here is a bit more on a similar subject
Ford is on a mission. The company is ready to put itself back on the map as maker of the world's best affordable drivers' cars. And Auto Express is the only magazine to be given access to its two key weapons of assault, the Focus RS and Mondeo ST220.
Guilty of lumbering along oblivious to the resurgence of the performance car market, Ford is now finally set to respond to the opposition with these two models, plus several other fast machines in the future. This exciting pair will set the tone when they blast on to the performance car market within the next 18 months. Notable by its absence during recent years, the company now sees its sporting brands as a key element to defining its role as the world's leading expert on driving dynamics.
Customers will soon find ST, RS and, in the longer term, Cosworth derivatives of Ford model ranges in showrooms. We got up close to the first two to find out whether they're the kind of product that enthusiasts can expect to get excited about...
First to come under the spotlight is the Focus RS. This has the potential to go right to the top of the performance car league. The restyled bodywork delivers a finely judged impact at just the right point between menacing and sophisticated. Features such as the gaping front air intake for the radiator, front brake disc vents cut into the bumper, the larger 18-inch Oz alloy wheels and Brembo brakes are sure to grab attention without the need for huge wings and spoilers. Inside, it's great to find that just as much – if not more – effort has gone into making the RS special. Attention to detail is the key ingredient, with Sparco sport seats supplemented by a chunky steering wheel, alloy and rubber-trim pedals, unique instruments and alloy finishing on the gearshift, handbrake and door handles.
What a contrast it makes with the Mondeo. When you go from one to the other, it's obvious that with its ST branding Ford is aiming to strike more of a balance between Grand Tourer and civilised comfort.
Externally, it looks terrific. Our main concern is that the finished production version does not differ from what we see here, because it's the finer detailing – such as the aluminium foglamp surrounds – which gives it that essential edge. Inside, contemporary colour schemes lift the atmosphere upmarket, and add a dynamic slant at the same time. Details such as the calibrated alloy dial surrounds, ST kickplates and ST badging in the steering wheel make a big difference, and may well be the bait to tempt Audi or BMW buyers.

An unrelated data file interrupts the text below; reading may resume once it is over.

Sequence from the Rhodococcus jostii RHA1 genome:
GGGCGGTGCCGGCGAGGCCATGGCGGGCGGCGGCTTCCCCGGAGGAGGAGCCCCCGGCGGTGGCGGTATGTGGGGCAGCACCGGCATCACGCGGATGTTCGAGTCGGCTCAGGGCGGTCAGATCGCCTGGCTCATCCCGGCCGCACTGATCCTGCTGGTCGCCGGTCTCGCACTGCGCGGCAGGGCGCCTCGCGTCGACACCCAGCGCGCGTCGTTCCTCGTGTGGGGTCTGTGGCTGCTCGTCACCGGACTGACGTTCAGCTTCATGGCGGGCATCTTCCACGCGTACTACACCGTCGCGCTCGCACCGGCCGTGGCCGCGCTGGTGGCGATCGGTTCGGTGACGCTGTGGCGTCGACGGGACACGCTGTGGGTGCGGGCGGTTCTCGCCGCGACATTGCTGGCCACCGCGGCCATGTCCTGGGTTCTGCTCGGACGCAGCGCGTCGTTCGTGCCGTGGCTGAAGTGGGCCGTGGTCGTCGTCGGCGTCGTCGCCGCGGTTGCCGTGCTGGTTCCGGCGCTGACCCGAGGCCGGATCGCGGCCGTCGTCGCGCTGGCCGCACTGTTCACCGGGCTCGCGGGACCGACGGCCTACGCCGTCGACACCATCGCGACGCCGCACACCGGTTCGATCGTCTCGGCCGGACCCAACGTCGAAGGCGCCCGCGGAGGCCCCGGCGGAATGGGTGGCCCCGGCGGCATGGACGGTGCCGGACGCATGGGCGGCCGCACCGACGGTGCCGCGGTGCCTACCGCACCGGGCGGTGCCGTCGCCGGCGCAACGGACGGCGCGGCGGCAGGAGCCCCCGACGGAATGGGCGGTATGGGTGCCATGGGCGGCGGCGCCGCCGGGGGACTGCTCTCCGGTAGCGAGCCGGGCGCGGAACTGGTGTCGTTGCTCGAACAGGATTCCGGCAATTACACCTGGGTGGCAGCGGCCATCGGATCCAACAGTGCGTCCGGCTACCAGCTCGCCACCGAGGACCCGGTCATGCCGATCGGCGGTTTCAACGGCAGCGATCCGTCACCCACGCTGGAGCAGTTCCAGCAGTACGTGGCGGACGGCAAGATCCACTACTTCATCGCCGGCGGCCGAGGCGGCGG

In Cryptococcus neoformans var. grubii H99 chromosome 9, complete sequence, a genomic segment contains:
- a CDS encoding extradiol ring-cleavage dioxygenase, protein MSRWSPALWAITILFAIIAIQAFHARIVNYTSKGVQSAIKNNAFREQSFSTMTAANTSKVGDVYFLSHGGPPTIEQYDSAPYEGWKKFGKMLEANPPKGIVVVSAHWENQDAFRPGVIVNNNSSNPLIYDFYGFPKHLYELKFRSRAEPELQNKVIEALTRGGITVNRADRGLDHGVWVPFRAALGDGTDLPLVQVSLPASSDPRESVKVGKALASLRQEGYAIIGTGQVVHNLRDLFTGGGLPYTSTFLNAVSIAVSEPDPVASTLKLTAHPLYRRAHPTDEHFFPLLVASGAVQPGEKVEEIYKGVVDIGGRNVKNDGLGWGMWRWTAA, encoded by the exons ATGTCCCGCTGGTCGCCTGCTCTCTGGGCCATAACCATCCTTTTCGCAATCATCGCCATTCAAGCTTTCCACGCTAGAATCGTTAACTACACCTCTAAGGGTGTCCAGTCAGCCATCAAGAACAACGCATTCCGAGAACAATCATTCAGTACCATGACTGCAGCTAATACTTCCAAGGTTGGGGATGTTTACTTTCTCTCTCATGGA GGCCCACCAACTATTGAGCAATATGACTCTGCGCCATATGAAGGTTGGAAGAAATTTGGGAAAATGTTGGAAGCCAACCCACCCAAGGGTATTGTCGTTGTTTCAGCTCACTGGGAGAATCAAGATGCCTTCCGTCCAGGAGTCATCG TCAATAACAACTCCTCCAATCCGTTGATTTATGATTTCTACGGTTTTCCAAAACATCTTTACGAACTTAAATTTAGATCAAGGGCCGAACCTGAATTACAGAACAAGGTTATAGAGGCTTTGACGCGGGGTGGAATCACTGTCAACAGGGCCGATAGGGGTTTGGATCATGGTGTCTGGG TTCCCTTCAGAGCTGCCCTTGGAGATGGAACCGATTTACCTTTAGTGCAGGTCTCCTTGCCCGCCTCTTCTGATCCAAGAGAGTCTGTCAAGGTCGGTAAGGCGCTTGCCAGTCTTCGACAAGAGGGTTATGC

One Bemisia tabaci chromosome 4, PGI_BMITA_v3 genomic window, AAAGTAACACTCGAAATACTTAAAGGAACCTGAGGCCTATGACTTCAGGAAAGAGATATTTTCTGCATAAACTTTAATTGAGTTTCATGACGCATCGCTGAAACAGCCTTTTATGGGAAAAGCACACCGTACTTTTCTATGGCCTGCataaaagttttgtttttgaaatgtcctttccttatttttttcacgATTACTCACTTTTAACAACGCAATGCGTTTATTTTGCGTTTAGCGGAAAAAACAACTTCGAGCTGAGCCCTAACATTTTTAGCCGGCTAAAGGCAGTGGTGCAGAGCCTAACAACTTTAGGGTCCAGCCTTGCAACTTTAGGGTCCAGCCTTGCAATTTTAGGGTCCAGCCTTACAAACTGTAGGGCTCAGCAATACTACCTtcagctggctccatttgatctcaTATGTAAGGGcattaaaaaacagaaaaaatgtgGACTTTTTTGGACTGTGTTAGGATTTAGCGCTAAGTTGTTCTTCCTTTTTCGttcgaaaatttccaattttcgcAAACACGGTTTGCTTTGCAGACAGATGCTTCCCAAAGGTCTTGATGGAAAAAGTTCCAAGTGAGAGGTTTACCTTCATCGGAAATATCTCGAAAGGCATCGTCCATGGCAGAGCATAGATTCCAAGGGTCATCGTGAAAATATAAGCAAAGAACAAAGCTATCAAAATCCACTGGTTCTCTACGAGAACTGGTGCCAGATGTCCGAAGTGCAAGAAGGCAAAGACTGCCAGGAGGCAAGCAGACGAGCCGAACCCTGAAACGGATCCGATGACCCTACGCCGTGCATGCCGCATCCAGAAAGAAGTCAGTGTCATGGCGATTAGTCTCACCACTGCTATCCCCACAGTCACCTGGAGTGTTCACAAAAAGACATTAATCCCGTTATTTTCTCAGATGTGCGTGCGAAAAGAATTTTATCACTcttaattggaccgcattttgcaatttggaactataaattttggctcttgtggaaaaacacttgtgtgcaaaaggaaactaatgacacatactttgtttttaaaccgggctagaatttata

The man guiding this product turn-around is Martin Leach, Ford of Europe vice-president, product development. He is responsible for more than 40 per cent of Fords sold worldwide, and is directing the firm's 45/5 plan involving the launch of 45 new models in Europe within five years.
We spent a morning talking with him in a bid to get a closer understanding of how the Focus RS and Mondeo ST220 will fit into the company's portfolio. Leach is no stranger to fast Fords. He worked on projects such as the original Escort RS Turbo, the XR2i, the Sierra Cosworth and Escort Cosworth. He also knows a thing or two about driving fast cars. A one-time karting racer who came third in the World Championship and locked wheels with greats such as Ayrton Senna, he still finds time to line up on the grid by competing in the Nürburgring 24-hour race each year. Undoubtedly, the Focus RS will be a serious driver's car. Ford has turned to its World Rally stars, Colin McRae and Carlos Sainz, for input into making the car as responsive as possible. As Leach put it: "This won't be a car for everybody. We wanted to create an on-the-road driving experience reminiscent of the World Rally Focus. It will have an edge to it, and was designed from the outset to be a car that's big on personality."